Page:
European Commission President Ursula von der Leyen gestures during a press conference following a college meeting to introduce draft legislation on a common EU Covid-19 vaccination certificate at the EU headquarters in Brussels, Belgium, on March 17. Photo: Reuters
European Commission President Ursula von der Leyen gestures during a press conference following a college meeting to introduce draft legislation on a common EU Covid-19 vaccination certificate at the EU headquarters in Brussels, Belgium, on March 17. Photo: Reuters
Kamala Thiagarajan
Opinion

Opinion

The View by Kamala Thiagarajan

European Union’s Covid-19 travel pass discriminates against the developing world

  • Restricting the certificate to only those inoculated with four EU-approved jabs exacerbates the vaccine inequality already perpetuated by the West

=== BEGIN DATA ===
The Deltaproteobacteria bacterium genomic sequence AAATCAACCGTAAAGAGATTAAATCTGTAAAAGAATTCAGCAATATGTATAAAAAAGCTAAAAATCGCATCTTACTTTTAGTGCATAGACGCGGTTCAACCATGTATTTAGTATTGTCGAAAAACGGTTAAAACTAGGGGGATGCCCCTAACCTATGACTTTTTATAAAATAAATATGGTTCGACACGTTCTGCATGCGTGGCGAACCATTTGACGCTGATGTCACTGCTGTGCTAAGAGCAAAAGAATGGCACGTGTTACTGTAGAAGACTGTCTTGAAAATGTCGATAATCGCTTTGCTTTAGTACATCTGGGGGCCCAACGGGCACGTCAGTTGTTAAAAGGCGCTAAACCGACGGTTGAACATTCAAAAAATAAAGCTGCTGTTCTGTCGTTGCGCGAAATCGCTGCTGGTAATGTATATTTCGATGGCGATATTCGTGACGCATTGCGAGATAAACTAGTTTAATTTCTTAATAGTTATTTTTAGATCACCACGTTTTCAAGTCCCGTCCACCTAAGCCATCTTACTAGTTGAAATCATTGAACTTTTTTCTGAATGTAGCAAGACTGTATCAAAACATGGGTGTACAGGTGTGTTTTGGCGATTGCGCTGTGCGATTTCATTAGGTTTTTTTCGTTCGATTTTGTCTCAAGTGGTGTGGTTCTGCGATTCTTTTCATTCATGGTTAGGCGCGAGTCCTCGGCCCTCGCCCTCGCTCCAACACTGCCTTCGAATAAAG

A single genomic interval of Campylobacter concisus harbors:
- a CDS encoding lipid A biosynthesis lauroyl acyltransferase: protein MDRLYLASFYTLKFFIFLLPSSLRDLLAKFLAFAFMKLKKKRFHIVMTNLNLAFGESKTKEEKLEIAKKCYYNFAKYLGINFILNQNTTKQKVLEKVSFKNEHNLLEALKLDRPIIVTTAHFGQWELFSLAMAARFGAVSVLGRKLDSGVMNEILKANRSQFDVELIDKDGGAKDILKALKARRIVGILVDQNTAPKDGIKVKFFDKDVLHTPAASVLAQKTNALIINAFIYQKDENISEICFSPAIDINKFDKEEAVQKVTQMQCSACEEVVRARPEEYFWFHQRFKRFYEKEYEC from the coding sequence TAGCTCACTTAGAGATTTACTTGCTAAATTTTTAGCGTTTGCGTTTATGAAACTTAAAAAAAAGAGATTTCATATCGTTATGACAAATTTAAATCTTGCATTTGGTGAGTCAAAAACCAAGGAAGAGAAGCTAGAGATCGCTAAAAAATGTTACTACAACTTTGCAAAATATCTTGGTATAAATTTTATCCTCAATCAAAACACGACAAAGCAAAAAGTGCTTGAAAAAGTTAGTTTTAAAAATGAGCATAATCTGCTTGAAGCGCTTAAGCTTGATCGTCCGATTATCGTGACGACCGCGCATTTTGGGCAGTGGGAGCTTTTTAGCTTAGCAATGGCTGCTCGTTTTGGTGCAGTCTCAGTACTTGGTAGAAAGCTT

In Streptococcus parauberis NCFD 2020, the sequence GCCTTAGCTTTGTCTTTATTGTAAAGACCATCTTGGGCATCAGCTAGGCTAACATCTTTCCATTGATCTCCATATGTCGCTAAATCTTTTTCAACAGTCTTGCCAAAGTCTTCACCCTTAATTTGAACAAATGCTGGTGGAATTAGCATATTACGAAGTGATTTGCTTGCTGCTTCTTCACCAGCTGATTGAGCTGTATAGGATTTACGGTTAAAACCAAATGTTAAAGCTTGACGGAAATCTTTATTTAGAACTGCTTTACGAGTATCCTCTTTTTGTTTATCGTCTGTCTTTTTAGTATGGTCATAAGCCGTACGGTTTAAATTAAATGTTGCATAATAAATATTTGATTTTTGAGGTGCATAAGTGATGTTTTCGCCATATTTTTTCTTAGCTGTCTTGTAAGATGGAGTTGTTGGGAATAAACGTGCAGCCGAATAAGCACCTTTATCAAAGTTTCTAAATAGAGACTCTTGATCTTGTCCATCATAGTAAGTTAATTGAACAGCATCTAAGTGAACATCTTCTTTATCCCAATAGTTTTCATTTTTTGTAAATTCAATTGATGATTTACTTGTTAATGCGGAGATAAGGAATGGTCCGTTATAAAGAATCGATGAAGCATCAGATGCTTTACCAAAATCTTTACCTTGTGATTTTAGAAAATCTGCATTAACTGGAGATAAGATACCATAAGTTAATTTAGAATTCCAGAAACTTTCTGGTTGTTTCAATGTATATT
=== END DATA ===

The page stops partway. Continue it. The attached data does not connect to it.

• The exclusion of India’s Covishield, manufactured using the AstraZeneca formula, is particularly mind-boggling

European Commission President Ursula von der Leyen gestures during a press conference following a college meeting to introduce draft legislation on a common EU Covid-19 vaccination certificate at the EU headquarters in Brussels, Belgium, on March 17. Photo: Reuters
European Commission President Ursula von der Leyen gestures during a press conference following a college meeting to introduce draft legislation on a common EU Covid-19 vaccination certificate at the EU headquarters in Brussels, Belgium, on March 17. Photo: Reuters

Corrected [11:03pm, 7 Jul, 2021]

  • [11:03pm, 7 Jul, 2021]

    An earlier version of the article said the AstraZeneca vaccine manufactured by SKBio was not accepted by the EU green pass programme. This is incorrect; the SKBio vaccine is among the list of approved vaccines.

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